You cannot teach anybody anything.



  The following is from a short essay I had to write on how forest school supports the learning and development needs of children. It is part of my  portfolio of evidence for the training as a forest school leader. Havent had it makrked yet so it may not be the right answer, but its my answer

You cannot teach anybody anything. You can only help them discover it within themselves.” Galileo

The above quotation attributed to Galileo for me summarises the particular contribution that forest school can make to an individual’s learning. Forest school is not an environment in which teaching in that narrow sense of instruction is undertaken, rather the individuals is supported to discover their own innate ability to learn.

 This may mean discovering the confidence to express skills that they already have, or may  have learnt in an indoor environment but have not practised for fear of failure. For instance, I find that games that involving mathematical skills are really interesting in a woodland / outdoor environment. Small children who hesitate over numbers indoors suddenly seem to grasp them with confidence when it is part of a seeking or collecting game.

 Children do much more of their learning through play than adults and it is important in forest school that opportunities for children to play in a way that is self directed, rather than the goal or task direction that adults are often more comfortable with. Adults can then use the structure of the session and their individual observation of the child to support specific desired learning. For example, mini den building is a game that is often used in a forest school programme, and adults can use this to support children to learn about habitats, as well as co-operation skills if the game is played in pairs.

 The following is an approximation of a dialogue with children on my forest school programme who were asked (after the boundary setting and risk assessing) in pairs to think about a woodland animal and find or make a place where it might like to live. They were then free to move about the woods within the agreed boundaries until they found a place for their animals – the adults role was to manage the boundaries, supervise and if needed support. This dialogue happened when I noticed two boys aged 6 sitting chatting without any obvious sign that they had made a den.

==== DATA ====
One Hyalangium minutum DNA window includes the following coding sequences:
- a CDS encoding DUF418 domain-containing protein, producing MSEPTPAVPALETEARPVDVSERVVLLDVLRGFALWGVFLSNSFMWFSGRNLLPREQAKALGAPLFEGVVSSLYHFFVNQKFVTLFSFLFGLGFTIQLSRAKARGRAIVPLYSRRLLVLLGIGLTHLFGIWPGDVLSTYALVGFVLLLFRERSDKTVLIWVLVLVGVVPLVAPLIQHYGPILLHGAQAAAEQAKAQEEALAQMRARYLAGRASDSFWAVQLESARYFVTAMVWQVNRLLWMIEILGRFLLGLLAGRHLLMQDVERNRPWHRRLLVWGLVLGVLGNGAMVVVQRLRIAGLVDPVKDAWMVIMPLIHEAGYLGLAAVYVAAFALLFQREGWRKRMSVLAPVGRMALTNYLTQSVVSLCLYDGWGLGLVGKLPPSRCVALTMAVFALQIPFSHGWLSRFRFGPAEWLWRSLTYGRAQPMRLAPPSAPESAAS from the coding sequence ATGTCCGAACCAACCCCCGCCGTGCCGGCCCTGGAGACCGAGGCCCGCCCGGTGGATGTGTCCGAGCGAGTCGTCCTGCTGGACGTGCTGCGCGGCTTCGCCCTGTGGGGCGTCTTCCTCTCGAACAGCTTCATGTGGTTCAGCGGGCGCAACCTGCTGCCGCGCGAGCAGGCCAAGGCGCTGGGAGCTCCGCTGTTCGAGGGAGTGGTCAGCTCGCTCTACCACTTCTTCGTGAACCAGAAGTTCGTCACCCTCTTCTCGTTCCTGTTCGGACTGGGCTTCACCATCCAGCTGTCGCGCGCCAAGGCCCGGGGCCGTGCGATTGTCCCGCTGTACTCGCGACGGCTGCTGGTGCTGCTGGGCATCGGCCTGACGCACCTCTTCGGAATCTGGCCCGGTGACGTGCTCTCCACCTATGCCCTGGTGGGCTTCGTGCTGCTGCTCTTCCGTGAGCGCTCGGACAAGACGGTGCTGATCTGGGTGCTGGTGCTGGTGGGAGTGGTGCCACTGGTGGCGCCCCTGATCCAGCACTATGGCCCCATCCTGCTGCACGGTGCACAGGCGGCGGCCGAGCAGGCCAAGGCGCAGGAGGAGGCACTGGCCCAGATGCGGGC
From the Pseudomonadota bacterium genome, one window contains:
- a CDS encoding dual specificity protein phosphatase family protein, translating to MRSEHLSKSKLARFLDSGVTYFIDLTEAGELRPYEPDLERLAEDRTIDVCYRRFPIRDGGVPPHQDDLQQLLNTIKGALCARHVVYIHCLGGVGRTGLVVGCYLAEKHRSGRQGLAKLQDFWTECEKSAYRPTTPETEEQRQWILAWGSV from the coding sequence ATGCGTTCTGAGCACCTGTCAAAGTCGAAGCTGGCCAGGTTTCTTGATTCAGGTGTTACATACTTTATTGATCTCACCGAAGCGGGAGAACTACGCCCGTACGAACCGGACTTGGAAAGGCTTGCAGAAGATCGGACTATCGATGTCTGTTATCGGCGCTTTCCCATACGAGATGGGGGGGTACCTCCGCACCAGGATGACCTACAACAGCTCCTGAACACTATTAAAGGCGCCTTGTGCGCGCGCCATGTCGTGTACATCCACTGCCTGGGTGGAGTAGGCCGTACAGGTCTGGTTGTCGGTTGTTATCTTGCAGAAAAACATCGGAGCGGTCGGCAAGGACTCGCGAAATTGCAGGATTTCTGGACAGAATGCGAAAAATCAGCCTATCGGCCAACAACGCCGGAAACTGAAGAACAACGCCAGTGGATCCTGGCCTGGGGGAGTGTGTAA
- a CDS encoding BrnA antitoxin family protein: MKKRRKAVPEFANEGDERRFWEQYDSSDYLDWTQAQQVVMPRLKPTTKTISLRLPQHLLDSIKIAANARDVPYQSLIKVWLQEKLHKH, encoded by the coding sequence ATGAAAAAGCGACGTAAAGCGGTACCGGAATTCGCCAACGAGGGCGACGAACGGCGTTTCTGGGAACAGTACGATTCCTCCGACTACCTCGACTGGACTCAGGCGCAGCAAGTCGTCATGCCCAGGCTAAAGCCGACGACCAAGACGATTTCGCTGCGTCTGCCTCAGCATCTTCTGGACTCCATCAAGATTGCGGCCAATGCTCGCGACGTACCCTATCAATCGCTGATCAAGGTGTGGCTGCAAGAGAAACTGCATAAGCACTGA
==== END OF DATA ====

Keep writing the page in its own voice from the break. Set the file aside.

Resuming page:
Me – Hello boys. Where is your den?

Children – Here (poinitng to a hole in the earth)

M -That’s very nice – Who is it for?

C- It’s for a rabbit

M – Will the rabbit be cosy in your den

C- Yes, we got some leaves for its bed, and the rain can’t get in very much.

M – Will it be safe from predators that might want to eat it?

C – Yes, because it down a hole and it could stick its head out first to make sure nothing is about

M – That s very good – What might want to eat your rabbit?

C – A bear or a tiger

M – Do you think there are tigers or bears in this wood?

C – No

M – What else might want to eat it?

C – A fox

M -Yes – I think there might well be foxes in this wood and other things that might want to eat a rabbit like a weasel. Do you know what a weasel is…….

 We went on to talk about how they had made the den and they also spoke of where the rabbit might go when it was out of its den – their imaginations building up a whole rabbit family and way of life in the wood and the nearby fields. In the time they had left they then went off to look for places that rabbits might go in the woods.

 These two boys had not asked or needed any support to complete the task they were set, but they did need a little support to think about what it meant and to take it beyond the task into an imaginative game that could then support other learning opportunities.

 “Give a man a fish; you have fed him for today. Teach a man to fish; and you have fed him for a lifetime”

 This famous proverb is useful in thinking about how forest school supports individual learning. Learning the skill of learning is more important in forest school than the content of learning. Teaching can give a gift of knowledge but often people can only make use of that gift if they have developed skills needed for learning independently.

 Learning how to learn is what is behind the ‘Assessment is for Learning policy’ in UK education and one of the drivers of the curriculum for excellence

 The ethos of forest school makes observation the most important role of the adult  – observing what and how children do / learn and then supporting them from where they are.

Most learning is not solitary and involves engaging with others, this means we have to be able to get on with other human beings. Getting on with others requires a set of emotional and social skills as well as a sense of yourself as different from those around you. Self confidence, self knowledge, self belief are all central to how we learn and developing these attributes means taking risks. Outdoor and woodland environment offers many opportunities for children to safely take risk with their learning, and for adults to support them in this. The high adult / child ratio means that children with particular self esteem issues can be supported differentially without being singled out. The opportunities for discussion and review also mean that emotional and social aspect of the time in the woods can also be brought out.